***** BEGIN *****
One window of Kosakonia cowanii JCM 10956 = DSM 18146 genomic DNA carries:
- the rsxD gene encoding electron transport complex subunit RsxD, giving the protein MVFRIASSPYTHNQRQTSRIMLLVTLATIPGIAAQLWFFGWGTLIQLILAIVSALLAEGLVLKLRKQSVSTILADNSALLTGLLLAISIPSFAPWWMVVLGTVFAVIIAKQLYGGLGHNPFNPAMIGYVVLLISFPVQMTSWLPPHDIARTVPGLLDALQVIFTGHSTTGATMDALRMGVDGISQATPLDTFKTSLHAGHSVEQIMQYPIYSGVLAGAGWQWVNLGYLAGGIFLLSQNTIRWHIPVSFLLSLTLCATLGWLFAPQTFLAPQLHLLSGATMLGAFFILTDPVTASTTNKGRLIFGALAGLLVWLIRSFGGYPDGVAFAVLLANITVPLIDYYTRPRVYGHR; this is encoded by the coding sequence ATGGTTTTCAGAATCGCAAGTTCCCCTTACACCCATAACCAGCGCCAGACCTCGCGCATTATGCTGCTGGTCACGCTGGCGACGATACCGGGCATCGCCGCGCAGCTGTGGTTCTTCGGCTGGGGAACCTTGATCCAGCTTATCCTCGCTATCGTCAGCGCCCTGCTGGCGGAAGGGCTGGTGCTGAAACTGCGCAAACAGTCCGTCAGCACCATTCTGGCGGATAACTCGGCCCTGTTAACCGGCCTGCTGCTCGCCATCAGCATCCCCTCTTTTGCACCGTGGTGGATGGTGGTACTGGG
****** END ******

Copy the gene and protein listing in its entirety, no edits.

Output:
One window of Kosakonia cowanii JCM 10956 = DSM 18146 genomic DNA carries:
- the rsxD gene encoding electron transport complex subunit RsxD, giving the protein MVFRIASSPYTHNQRQTSRIMLLVTLATIPGIAAQLWFFGWGTLIQLILAIVSALLAEGLVLKLRKQSVSTILADNSALLTGLLLAISIPSFAPWWMVVLGTVFAVIIAKQLYGGLGHNPFNPAMIGYVVLLISFPVQMTSWLPPHDIARTVPGLLDALQVIFTGHSTTGATMDALRMGVDGISQATPLDTFKTSLHAGHSVEQIMQYPIYSGVLAGAGWQWVNLGYLAGGIFLLSQNTIRWHIPVSFLLSLTLCATLGWLFAPQTFLAPQLHLLSGATMLGAFFILTDPVTASTTNKGRLIFGALAGLLVWLIRSFGGYPDGVAFAVLLANITVPLIDYYTRPRVYGHR; this is encoded by the coding sequence ATGGTTTTCAGAATCGCAAGTTCCCCTTACACCCATAACCAGCGCCAGACCTCGCGCATTATGCTGCTGGTCACGCTGGCGACGATACCGGGCATCGCCGCGCAGCTGTGGTTCTTCGGCTGGGGAACCTTGATCCAGCTTATCCTCGCTATCGTCAGCGCCCTGCTGGCGGAAGGGCTGGTGCTGAAACTGCGCAAACAGTCCGTCAGCACCATTCTGGCGGATAACTCGGCCCTGTTAACCGGCCTGCTGCTCGCCATCAGCATCCCCTCTTTTGCACCGTGGTGGATGGTGGTACTGGG